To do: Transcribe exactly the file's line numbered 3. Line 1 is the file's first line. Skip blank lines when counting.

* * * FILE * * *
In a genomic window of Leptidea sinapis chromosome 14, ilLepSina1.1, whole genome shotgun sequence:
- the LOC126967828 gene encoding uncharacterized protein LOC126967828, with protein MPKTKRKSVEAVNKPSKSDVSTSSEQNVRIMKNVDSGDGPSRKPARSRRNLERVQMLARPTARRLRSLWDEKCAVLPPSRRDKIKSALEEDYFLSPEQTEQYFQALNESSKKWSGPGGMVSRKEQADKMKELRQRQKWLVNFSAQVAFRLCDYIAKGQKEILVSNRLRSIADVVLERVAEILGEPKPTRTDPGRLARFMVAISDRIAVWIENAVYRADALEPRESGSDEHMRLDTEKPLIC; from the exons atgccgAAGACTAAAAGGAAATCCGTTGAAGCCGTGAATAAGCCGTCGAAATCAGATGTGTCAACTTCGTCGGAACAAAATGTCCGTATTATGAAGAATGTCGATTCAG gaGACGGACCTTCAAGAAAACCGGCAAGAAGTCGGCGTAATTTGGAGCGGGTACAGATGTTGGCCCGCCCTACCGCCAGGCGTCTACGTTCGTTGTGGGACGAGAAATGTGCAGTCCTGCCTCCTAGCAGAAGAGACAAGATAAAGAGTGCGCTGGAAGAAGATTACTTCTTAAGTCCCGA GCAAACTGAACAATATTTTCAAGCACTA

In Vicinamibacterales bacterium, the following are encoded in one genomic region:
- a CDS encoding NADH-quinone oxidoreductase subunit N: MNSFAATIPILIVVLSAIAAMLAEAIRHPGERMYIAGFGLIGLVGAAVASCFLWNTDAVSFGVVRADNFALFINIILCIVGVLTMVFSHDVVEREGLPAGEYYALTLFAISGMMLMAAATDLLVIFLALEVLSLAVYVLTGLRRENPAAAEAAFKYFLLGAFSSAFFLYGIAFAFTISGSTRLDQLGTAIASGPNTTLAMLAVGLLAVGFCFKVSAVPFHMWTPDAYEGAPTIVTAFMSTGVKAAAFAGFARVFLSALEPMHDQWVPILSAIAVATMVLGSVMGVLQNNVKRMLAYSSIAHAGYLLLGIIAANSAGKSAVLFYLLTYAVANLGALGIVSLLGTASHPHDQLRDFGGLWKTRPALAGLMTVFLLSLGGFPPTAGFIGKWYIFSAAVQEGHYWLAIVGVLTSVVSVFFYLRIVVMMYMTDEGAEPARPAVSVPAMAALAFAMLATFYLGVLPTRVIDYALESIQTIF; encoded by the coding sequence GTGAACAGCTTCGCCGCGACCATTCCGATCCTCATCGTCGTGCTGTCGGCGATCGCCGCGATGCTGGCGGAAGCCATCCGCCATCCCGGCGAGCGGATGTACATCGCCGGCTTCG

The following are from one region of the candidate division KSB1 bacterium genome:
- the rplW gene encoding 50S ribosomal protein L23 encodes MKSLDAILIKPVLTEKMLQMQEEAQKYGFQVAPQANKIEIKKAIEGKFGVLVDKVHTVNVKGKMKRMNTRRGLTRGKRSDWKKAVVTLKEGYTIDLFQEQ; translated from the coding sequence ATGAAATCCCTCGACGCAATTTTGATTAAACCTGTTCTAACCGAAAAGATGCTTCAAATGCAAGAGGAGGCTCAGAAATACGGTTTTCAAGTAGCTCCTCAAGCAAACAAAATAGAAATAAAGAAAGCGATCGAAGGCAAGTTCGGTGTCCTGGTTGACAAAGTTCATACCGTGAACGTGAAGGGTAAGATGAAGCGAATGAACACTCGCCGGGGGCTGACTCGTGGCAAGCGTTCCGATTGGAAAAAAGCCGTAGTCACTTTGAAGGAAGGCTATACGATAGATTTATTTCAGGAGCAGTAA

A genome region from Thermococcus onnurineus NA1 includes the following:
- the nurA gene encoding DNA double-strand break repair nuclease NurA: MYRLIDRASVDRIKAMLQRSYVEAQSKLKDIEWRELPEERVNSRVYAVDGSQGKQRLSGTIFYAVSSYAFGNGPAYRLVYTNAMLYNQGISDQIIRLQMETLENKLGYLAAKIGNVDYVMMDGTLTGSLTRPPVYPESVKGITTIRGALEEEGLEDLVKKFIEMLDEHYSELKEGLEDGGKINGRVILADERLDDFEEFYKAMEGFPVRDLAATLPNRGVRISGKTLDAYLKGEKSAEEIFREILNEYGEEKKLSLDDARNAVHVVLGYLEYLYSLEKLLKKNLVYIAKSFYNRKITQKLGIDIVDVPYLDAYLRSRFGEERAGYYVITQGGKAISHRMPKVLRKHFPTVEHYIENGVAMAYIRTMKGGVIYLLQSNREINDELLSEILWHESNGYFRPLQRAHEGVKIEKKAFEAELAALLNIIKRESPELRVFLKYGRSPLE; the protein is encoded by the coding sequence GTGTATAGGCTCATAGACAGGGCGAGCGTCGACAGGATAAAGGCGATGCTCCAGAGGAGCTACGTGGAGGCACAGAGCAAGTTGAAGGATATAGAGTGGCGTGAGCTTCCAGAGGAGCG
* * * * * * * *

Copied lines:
In Vicinamibacterales bacterium, the following are encoded in one genomic region: